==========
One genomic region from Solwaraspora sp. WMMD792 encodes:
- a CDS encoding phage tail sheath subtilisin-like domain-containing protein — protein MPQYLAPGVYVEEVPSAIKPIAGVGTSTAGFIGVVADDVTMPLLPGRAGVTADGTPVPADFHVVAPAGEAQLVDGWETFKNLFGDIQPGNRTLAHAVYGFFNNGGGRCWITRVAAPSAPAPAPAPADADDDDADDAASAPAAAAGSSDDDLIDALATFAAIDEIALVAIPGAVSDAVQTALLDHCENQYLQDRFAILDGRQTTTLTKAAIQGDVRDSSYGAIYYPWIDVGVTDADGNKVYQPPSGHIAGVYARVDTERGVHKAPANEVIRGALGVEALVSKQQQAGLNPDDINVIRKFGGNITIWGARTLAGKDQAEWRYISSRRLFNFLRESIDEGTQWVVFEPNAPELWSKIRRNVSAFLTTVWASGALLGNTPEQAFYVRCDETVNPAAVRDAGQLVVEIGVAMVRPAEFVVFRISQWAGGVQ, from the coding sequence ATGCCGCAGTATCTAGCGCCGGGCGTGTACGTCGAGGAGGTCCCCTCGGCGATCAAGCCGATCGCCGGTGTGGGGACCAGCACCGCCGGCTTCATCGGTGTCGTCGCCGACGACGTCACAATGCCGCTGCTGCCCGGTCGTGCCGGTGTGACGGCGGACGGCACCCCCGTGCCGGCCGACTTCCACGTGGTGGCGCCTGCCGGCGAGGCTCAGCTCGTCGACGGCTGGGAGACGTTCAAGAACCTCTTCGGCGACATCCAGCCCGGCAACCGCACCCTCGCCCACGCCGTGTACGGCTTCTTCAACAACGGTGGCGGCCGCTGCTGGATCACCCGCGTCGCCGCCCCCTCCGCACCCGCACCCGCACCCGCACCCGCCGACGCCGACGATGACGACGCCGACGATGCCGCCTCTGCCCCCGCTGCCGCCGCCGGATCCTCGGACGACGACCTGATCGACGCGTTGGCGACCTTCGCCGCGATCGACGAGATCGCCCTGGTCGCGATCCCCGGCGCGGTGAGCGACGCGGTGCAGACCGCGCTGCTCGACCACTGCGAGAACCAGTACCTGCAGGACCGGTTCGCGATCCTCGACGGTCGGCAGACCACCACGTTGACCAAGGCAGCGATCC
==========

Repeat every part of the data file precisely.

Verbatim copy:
One genomic region from Solwaraspora sp. WMMD792 encodes:
- a CDS encoding phage tail sheath subtilisin-like domain-containing protein — protein MPQYLAPGVYVEEVPSAIKPIAGVGTSTAGFIGVVADDVTMPLLPGRAGVTADGTPVPADFHVVAPAGEAQLVDGWETFKNLFGDIQPGNRTLAHAVYGFFNNGGGRCWITRVAAPSAPAPAPAPADADDDDADDAASAPAAAAGSSDDDLIDALATFAAIDEIALVAIPGAVSDAVQTALLDHCENQYLQDRFAILDGRQTTTLTKAAIQGDVRDSSYGAIYYPWIDVGVTDADGNKVYQPPSGHIAGVYARVDTERGVHKAPANEVIRGALGVEALVSKQQQAGLNPDDINVIRKFGGNITIWGARTLAGKDQAEWRYISSRRLFNFLRESIDEGTQWVVFEPNAPELWSKIRRNVSAFLTTVWASGALLGNTPEQAFYVRCDETVNPAAVRDAGQLVVEIGVAMVRPAEFVVFRISQWAGGVQ, from the coding sequence ATGCCGCAGTATCTAGCGCCGGGCGTGTACGTCGAGGAGGTCCCCTCGGCGATCAAGCCGATCGCCGGTGTGGGGACCAGCACCGCCGGCTTCATCGGTGTCGTCGCCGACGACGTCACAATGCCGCTGCTGCCCGGTCGTGCCGGTGTGACGGCGGACGGCACCCCCGTGCCGGCCGACTTCCACGTGGTGGCGCCTGCCGGCGAGGCTCAGCTCGTCGACGGCTGGGAGACGTTCAAGAACCTCTTCGGCGACATCCAGCCCGGCAACCGCACCCTCGCCCACGCCGTGTACGGCTTCTTCAACAACGGTGGCGGCCGCTGCTGGATCACCCGCGTCGCCGCCCCCTCCGCACCCGCACCCGCACCCGCACCCGCCGACGCCGACGATGACGACGCCGACGATGCCGCCTCTGCCCCCGCTGCCGCCGCCGGATCCTCGGACGACGACCTGATCGACGCGTTGGCGACCTTCGCCGCGATCGACGAGATCGCCCTGGTCGCGATCCCCGGCGCGGTGAGCGACGCGGTGCAGACCGCGCTGCTCGACCACTGCGAGAACCAGTACCTGCAGGACCGGTTCGCGATCCTCGACGGTCGGCAGACCACCACGTTGACCAAGGCAGCGATCC